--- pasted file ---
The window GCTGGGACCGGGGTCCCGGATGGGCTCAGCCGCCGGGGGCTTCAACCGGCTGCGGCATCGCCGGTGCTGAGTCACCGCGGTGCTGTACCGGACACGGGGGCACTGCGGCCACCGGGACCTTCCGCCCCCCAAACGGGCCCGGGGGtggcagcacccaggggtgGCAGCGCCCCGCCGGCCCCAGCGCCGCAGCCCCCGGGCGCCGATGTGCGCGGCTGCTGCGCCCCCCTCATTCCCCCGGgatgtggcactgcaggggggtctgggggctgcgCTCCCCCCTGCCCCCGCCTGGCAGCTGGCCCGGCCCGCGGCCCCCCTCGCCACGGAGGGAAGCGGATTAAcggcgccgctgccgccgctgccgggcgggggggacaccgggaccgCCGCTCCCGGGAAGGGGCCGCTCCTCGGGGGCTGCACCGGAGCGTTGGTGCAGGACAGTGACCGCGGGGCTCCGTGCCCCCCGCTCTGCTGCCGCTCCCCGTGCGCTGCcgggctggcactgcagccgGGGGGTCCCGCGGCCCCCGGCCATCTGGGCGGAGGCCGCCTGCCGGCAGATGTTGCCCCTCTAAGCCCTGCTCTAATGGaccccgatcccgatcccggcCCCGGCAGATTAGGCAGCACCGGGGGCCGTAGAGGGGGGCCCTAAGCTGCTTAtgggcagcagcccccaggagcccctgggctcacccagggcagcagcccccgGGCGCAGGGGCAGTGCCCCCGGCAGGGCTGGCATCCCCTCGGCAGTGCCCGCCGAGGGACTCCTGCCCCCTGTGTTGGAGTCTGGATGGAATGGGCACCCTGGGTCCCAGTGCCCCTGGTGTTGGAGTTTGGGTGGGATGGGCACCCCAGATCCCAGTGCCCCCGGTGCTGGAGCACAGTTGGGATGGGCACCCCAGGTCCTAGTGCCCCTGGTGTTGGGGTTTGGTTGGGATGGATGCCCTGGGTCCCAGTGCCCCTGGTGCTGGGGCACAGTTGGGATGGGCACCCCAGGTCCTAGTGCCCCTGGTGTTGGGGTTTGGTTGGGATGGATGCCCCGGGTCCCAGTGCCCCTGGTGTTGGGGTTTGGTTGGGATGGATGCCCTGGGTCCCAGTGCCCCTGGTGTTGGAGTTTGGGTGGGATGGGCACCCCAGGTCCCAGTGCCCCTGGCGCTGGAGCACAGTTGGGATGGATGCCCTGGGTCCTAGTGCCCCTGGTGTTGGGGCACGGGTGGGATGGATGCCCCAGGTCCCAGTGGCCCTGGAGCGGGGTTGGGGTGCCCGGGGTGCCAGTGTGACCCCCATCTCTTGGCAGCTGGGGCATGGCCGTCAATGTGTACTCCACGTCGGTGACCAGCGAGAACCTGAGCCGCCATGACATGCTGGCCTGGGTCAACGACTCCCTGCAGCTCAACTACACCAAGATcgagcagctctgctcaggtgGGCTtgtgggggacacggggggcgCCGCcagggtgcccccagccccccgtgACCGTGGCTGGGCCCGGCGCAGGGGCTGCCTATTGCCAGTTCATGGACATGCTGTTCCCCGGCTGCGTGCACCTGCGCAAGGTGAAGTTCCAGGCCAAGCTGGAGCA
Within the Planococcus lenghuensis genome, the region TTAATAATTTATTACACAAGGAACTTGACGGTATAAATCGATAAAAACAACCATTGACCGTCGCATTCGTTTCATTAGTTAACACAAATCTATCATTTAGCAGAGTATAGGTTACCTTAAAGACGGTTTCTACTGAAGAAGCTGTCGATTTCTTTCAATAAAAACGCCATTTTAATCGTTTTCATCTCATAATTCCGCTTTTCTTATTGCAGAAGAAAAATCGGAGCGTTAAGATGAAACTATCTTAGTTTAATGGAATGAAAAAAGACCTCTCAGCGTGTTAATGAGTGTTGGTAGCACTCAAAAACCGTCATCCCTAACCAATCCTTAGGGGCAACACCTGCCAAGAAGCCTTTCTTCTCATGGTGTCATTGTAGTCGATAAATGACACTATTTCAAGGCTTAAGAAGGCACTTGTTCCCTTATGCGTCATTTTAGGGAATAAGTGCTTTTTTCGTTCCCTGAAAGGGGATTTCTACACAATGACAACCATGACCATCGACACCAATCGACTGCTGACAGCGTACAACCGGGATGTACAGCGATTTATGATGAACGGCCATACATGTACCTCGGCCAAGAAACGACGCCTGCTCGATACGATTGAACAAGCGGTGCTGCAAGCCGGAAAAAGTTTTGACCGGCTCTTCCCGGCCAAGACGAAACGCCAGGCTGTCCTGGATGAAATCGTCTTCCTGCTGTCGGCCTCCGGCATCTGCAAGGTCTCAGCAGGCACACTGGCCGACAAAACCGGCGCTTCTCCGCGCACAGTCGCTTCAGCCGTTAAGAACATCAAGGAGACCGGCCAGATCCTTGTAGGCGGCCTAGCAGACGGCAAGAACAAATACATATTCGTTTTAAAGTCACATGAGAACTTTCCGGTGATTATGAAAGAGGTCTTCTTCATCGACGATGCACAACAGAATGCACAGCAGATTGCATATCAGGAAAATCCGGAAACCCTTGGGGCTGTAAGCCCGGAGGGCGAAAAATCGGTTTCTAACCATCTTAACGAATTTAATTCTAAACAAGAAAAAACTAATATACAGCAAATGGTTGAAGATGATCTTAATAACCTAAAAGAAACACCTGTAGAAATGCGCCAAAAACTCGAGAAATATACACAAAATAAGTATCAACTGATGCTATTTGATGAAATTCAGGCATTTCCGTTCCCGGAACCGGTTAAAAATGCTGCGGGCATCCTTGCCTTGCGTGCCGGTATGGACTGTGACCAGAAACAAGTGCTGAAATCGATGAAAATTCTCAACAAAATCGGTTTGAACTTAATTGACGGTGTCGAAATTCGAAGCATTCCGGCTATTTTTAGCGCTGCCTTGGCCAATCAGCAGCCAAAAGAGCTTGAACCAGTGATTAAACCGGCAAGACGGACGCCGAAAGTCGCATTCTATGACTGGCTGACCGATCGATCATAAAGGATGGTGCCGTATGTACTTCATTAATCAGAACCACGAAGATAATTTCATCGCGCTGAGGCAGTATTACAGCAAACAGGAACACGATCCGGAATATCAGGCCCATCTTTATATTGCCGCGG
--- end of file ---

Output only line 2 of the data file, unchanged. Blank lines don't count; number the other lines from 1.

Within the Planococcus lenghuensis genome, the region TTAATAATTTATTACACAAGGAACTTGACGGTATAAATCGATAAAAACAACCATTGACCGTCGCATTCGTTTCATTAGTTAACACAAATCTATCATTTAGCAGAGTATAGGTTACCTTAAAGACGGTTTCTACTGAAGAAGCTGTCGATTTCTTTCAATAAAAACGCCATTTTAATCGTTTTCATCTCATAATTCCGCTTTTCTTATTGCAGAAGAAAAATCGGAGCGTTAAGATGAAACTATCTTAGTTTAATGGAATGAAAAAAGACCTCTCAGCGTGTTAATGAGTGTTGGTAGCACTCAAAAACCGTCATCCCTAACCAATCCTTAGGGGCAACACCTGCCAAGAAGCCTTTCTTCTCATGGTGTCATTGTAGTCGATAAATGACACTATTTCAAGGCTTAAGAAGGCACTTGTTCCCTTATGCGTCATTTTAGGGAATAAGTGCTTTTTTCGTTCCCTGAAAGGGGATTTCTACACAATGACAACCATGACCATCGACACCAATCGACTGCTGACAGCGTACAACCGGGATGTACAGCGATTTATGATGAACGGCCATACATGTACCTCGGCCAAGAAACGACGCCTGCTCGATACGATTGAACAAGCGGTGCTGCAAGCCGGAAAAAGTTTTGACCGGCTCTTCCCGGCCAAGACGAAACGCCAGGCTGTCCTGGATGAAATCGTCTTCCTGCTGTCGGCCTCCGGCATCTGCAAGGTCTCAGCAGGCACACTGGCCGACAAAACCGGCGCTTCTCCGCGCACAGTCGCTTCAGCCGTTAAGAACATCAAGGAGACCGGCCAGATCCTTGTAGGCGGCCTAGCAGACGGCAAGAACAAATACATATTCGTTTTAAAGTCACATGAGAACTTTCCGGTGATTATGAAAGAGGTCTTCTTCATCGACGATGCACAACAGAATGCACAGCAGATTGCATATCAGGAAAATCCGGAAACCCTTGGGGCTGTAAGCCCGGAGGGCGAAAAATCGGTTTCTAACCATCTTAACGAATTTAATTCTAAACAAGAAAAAACTAATATACAGCAAATGGTTGAAGATGATCTTAATAACCTAAAAGAAACACCTGTAGAAATGCGCCAAAAACTCGAGAAATATACACAAAATAAGTATCAACTGATGCTATTTGATGAAATTCAGGCATTTCCGTTCCCGGAACCGGTTAAAAATGCTGCGGGCATCCTTGCCTTGCGTGCCGGTATGGACTGTGACCAGAAACAAGTGCTGAAATCGATGAAAATTCTCAACAAAATCGGTTTGAACTTAATTGACGGTGTCGAAATTCGAAGCATTCCGGCTATTTTTAGCGCTGCCTTGGCCAATCAGCAGCCAAAAGAGCTTGAACCAGTGATTAAACCGGCAAGACGGACGCCGAAAGTCGCATTCTATGACTGGCTGACCGATCGATCATAAAGGATGGTGCCGTATGTACTTCATTAATCAGAACCACGAAGATAATTTCATCGCGCTGAGGCAGTATTACAGCAAACAGGAACACGATCCGGAATATCAGGCCCATCTTTATATTGCCGCGG